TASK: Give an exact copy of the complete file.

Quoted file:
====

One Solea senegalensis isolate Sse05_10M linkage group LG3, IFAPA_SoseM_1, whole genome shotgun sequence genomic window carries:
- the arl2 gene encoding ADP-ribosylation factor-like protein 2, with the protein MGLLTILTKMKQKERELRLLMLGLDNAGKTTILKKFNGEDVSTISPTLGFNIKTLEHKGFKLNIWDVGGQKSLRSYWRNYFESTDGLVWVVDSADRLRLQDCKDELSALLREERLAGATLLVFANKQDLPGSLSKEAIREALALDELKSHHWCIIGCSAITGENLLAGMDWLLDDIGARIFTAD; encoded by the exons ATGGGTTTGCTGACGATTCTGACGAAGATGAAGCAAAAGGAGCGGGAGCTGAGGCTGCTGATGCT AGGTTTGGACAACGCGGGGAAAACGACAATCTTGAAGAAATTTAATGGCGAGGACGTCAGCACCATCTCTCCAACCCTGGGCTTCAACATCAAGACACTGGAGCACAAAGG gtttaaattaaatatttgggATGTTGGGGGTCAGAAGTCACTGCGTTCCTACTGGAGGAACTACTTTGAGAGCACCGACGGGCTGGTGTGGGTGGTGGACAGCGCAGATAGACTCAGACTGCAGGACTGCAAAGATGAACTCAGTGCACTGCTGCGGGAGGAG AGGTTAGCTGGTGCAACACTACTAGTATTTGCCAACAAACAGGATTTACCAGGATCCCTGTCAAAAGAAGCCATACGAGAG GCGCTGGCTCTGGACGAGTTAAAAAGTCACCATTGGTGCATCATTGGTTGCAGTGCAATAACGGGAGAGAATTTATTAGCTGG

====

One Solea senegalensis isolate Sse05_10M linkage group LG3, IFAPA_SoseM_1, whole genome shotgun sequence genomic window carries:
- the arl2 gene encoding ADP-ribosylation factor-like protein 2, with the protein MGLLTILTKMKQKERELRLLMLGLDNAGKTTILKKFNGEDVSTISPTLGFNIKTLEHKGFKLNIWDVGGQKSLRSYWRNYFESTDGLVWVVDSADRLRLQDCKDELSALLREERLAGATLLVFANKQDLPGSLSKEAIREALALDELKSHHWCIIGCSAITGENLLAGMDWLLDDIGARIFTAD; encoded by the exons ATGGGTTTGCTGACGATTCTGACGAAGATGAAGCAAAAGGAGCGGGAGCTGAGGCTGCTGATGCT AGGTTTGGACAACGCGGGGAAAACGACAATCTTGAAGAAATTTAATGGCGAGGACGTCAGCACCATCTCTCCAACCCTGGGCTTCAACATCAAGACACTGGAGCACAAAGG gtttaaattaaatatttgggATGTTGGGGGTCAGAAGTCACTGCGTTCCTACTGGAGGAACTACTTTGAGAGCACCGACGGGCTGGTGTGGGTGGTGGACAGCGCAGATAGACTCAGACTGCAGGACTGCAAAGATGAACTCAGTGCACTGCTGCGGGAGGAG AGGTTAGCTGGTGCAACACTACTAGTATTTGCCAACAAACAGGATTTACCAGGATCCCTGTCAAAAGAAGCCATACGAGAG GCGCTGGCTCTGGACGAGTTAAAAAGTCACCATTGGTGCATCATTGGTTGCAGTGCAATAACGGGAGAGAATTTATTAGCTGG